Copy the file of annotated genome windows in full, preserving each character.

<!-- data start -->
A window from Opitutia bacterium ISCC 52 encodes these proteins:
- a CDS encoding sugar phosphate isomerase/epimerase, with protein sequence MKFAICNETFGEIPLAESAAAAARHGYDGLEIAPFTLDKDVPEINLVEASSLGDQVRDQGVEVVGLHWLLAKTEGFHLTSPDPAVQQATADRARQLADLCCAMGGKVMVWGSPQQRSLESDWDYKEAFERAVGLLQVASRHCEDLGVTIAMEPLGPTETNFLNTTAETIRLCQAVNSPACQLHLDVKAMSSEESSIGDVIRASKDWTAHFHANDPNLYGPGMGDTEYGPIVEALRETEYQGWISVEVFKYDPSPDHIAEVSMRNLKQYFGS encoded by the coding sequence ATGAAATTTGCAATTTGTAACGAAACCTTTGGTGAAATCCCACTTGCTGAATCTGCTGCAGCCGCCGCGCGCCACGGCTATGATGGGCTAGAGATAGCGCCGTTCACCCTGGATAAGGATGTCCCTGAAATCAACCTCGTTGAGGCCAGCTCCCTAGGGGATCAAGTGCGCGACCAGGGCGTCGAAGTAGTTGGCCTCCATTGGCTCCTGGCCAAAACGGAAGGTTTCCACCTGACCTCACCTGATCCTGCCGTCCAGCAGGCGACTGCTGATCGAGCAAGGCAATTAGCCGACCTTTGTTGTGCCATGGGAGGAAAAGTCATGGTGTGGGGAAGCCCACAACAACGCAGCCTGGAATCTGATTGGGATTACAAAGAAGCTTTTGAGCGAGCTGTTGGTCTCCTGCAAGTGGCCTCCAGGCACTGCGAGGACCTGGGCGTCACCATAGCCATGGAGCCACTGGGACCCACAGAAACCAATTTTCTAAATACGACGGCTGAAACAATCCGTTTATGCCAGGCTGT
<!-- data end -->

A window from Opitutia bacterium ISCC 52 encodes these proteins:
- a CDS encoding sugar phosphate isomerase/epimerase, with protein sequence MKFAICNETFGEIPLAESAAAAARHGYDGLEIAPFTLDKDVPEINLVEASSLGDQVRDQGVEVVGLHWLLAKTEGFHLTSPDPAVQQATADRARQLADLCCAMGGKVMVWGSPQQRSLESDWDYKEAFERAVGLLQVASRHCEDLGVTIAMEPLGPTETNFLNTTAETIRLCQAVNSPACQLHLDVKAMSSEESSIGDVIRASKDWTAHFHANDPNLYGPGMGDTEYGPIVEALRETEYQGWISVEVFKYDPSPDHIAEVSMRNLKQYFGS encoded by the coding sequence ATGAAATTTGCAATTTGTAACGAAACCTTTGGTGAAATCCCACTTGCTGAATCTGCTGCAGCCGCCGCGCGCCACGGCTATGATGGGCTAGAGATAGCGCCGTTCACCCTGGATAAGGATGTCCCTGAAATCAACCTCGTTGAGGCCAGCTCCCTAGGGGATCAAGTGCGCGACCAGGGCGTCGAAGTAGTTGGCCTCCATTGGCTCCTGGCCAAAACGGAAGGTTTCCACCTGACCTCACCTGATCCTGCCGTCCAGCAGGCGACTGCTGATCGAGCAAGGCAATTAGCCGACCTTTGTTGTGCCATGGGAGGAAAAGTCATGGTGTGGGGAAGCCCACAACAACGCAGCCTGGAATCTGATTGGGATTACAAAGAAGCTTTTGAGCGAGCTGTTGGTCTCCTGCAAGTGGCCTCCAGGCACTGCGAGGACCTGGGCGTCACCATAGCCATGGAGCCACTGGGACCCACAGAAACCAATTTTCTAAATACGACGGCTGAAACAATCCGTTTATGCCAGGCTGT